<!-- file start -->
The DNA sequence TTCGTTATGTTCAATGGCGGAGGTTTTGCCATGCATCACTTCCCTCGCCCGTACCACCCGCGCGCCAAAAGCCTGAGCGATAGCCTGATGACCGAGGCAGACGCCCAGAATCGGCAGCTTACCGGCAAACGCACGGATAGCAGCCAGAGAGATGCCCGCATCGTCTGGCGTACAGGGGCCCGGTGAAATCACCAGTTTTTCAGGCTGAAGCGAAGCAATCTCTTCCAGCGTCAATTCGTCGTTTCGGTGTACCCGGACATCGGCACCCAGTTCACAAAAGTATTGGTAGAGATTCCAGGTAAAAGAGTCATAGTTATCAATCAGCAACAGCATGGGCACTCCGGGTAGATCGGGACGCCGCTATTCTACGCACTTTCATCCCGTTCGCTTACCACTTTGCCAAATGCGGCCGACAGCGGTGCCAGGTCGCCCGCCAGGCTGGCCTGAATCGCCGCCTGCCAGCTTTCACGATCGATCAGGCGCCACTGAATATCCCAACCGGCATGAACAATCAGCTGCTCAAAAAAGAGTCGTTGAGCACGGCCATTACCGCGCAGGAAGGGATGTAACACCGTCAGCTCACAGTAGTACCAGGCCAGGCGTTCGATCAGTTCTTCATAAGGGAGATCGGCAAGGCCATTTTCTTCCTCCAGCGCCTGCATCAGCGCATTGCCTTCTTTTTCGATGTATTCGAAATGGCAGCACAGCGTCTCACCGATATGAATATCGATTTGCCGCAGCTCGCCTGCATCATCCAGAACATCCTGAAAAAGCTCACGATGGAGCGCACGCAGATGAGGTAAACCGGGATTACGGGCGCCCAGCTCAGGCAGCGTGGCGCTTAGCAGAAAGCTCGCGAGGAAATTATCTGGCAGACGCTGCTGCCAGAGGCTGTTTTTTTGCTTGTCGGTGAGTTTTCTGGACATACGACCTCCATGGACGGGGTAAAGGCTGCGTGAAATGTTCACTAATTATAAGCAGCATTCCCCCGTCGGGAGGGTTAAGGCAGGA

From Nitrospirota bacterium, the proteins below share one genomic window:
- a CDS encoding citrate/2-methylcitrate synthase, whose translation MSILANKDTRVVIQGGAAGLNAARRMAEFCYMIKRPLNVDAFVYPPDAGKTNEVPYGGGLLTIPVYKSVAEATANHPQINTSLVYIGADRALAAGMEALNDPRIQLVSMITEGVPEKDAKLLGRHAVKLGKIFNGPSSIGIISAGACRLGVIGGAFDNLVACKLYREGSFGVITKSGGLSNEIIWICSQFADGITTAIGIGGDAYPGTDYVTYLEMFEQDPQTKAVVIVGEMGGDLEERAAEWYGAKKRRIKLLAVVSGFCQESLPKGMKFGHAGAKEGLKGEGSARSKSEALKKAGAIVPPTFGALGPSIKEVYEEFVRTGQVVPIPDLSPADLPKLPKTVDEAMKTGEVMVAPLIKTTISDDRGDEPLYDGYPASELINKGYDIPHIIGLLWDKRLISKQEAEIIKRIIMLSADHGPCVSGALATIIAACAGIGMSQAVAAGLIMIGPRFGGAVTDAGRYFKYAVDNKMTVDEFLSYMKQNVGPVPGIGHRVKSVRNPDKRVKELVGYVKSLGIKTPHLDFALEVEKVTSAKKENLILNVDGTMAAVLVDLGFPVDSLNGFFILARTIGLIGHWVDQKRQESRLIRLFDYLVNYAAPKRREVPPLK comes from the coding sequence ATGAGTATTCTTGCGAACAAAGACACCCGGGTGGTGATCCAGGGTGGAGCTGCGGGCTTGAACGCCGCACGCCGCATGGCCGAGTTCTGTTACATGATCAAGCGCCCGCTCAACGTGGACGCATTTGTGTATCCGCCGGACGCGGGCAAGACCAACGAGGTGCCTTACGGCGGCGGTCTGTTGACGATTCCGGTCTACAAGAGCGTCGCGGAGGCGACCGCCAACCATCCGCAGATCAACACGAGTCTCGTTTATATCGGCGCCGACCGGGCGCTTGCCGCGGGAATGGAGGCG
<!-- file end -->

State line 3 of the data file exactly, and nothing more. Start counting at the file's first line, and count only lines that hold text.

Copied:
- a CDS encoding citrate/2-methylcitrate synthase, whose translation MSILANKDTRVVIQGGAAGLNAARRMAEFCYMIKRPLNVDAFVYPPDAGKTNEVPYGGGLLTIPVYKSVAEATANHPQINTSLVYIGADRALAAGMEALNDPRIQLVSMITEGVPEKDAKLLGRHAVKLGKIFNGPSSIGIISAGACRLGVIGGAFDNLVACKLYREGSFGVITKSGGLSNEIIWICSQFADGITTAIGIGGDAYPGTDYVTYLEMFEQDPQTKAVVIVGEMGGDLEERAAEWYGAKKRRIKLLAVVSGFCQESLPKGMKFGHAGAKEGLKGEGSARSKSEALKKAGAIVPPTFGALGPSIKEVYEEFVRTGQVVPIPDLSPADLPKLPKTVDEAMKTGEVMVAPLIKTTISDDRGDEPLYDGYPASELINKGYDIPHIIGLLWDKRLISKQEAEIIKRIIMLSADHGPCVSGALATIIAACAGIGMSQAVAAGLIMIGPRFGGAVTDAGRYFKYAVDNKMTVDEFLSYMKQNVGPVPGIGHRVKSVRNPDKRVKELVGYVKSLGIKTPHLDFALEVEKVTSAKKENLILNVDGTMAAVLVDLGFPVDSLNGFFILARTIGLIGHWVDQKRQESRLIRLFDYLVNYAAPKRREVPPLK comes from the coding sequence ATGAGTATTCTTGCGAACAAAGACACCCGGGTGGTGATCCAGGGTGGAGCTGCGGGCTTGAACGCCGCACGCCGCATGGCCGAGTTCTGTTACATGATCAAGCGCCCGCTCAACGTGGACGCATTTGTGTATCCGCCGGACGCGGGCAAGACCAACGAGGTGCCTTACGGCGGCGGTCTGTTGACGATTCCGGTCTACAAGAGCGTCGCGGAGGCGACCGCCAACCATCCGCAGATCAACACGAGTCTCGTTTATATCGGCGCCGACCGGGCGCTTGCCGCGGGAATGGAGGCG